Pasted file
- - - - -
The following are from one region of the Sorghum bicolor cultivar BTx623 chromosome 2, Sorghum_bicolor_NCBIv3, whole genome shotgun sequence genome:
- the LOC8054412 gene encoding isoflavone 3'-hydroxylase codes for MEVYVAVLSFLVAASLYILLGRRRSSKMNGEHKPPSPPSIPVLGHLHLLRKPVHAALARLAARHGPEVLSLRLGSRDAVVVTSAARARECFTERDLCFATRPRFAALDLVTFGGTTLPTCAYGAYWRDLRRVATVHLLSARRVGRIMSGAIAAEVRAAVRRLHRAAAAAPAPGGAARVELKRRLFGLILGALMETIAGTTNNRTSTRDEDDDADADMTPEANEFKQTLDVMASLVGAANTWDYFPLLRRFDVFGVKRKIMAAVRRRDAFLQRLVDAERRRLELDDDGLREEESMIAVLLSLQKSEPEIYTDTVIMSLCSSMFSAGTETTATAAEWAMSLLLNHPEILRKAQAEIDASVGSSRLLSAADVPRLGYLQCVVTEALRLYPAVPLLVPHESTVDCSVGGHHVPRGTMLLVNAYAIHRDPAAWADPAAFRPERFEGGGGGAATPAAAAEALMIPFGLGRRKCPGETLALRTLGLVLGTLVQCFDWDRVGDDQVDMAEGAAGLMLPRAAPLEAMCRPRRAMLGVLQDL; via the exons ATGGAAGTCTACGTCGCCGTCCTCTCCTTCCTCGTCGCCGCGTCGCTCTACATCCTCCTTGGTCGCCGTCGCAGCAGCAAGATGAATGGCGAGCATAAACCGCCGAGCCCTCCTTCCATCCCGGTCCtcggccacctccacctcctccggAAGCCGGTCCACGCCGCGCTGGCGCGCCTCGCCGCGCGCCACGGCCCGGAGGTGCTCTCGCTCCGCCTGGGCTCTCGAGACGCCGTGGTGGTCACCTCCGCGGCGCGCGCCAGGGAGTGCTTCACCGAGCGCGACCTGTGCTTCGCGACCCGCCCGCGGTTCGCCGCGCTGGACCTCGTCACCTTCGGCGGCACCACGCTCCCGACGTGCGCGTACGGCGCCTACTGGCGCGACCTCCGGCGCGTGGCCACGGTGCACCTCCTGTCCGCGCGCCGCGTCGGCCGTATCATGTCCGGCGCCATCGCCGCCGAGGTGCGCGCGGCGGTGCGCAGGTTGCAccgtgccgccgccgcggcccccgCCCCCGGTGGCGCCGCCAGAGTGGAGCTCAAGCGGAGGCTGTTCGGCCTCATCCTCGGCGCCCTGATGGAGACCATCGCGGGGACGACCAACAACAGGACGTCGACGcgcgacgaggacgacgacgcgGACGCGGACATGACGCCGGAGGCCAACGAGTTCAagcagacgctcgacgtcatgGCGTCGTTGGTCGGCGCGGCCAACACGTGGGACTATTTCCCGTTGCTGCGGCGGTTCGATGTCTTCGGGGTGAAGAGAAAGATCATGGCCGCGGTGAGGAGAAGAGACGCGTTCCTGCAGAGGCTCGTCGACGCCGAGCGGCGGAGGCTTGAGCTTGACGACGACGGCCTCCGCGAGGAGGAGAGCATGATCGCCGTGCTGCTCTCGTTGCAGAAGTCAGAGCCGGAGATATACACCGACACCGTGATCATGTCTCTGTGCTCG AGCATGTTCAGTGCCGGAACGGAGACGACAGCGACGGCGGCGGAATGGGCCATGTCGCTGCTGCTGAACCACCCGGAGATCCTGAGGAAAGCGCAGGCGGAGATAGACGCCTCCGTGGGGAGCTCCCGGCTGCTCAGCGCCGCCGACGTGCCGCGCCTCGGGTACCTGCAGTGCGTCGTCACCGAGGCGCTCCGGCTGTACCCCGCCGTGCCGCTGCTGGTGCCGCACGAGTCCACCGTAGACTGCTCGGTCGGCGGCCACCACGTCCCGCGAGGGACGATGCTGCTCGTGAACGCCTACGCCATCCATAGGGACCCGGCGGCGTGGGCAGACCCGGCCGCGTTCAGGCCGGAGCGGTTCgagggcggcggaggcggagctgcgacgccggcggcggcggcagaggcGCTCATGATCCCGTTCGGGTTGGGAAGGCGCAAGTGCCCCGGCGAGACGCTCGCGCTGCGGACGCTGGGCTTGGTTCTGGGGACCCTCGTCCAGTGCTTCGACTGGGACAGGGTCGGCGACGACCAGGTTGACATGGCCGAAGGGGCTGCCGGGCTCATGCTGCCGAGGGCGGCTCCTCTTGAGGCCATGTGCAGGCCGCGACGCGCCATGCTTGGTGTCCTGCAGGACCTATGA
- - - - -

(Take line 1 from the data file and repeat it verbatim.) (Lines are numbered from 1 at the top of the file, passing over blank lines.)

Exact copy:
The following are from one region of the Sorghum bicolor cultivar BTx623 chromosome 2, Sorghum_bicolor_NCBIv3, whole genome shotgun sequence genome: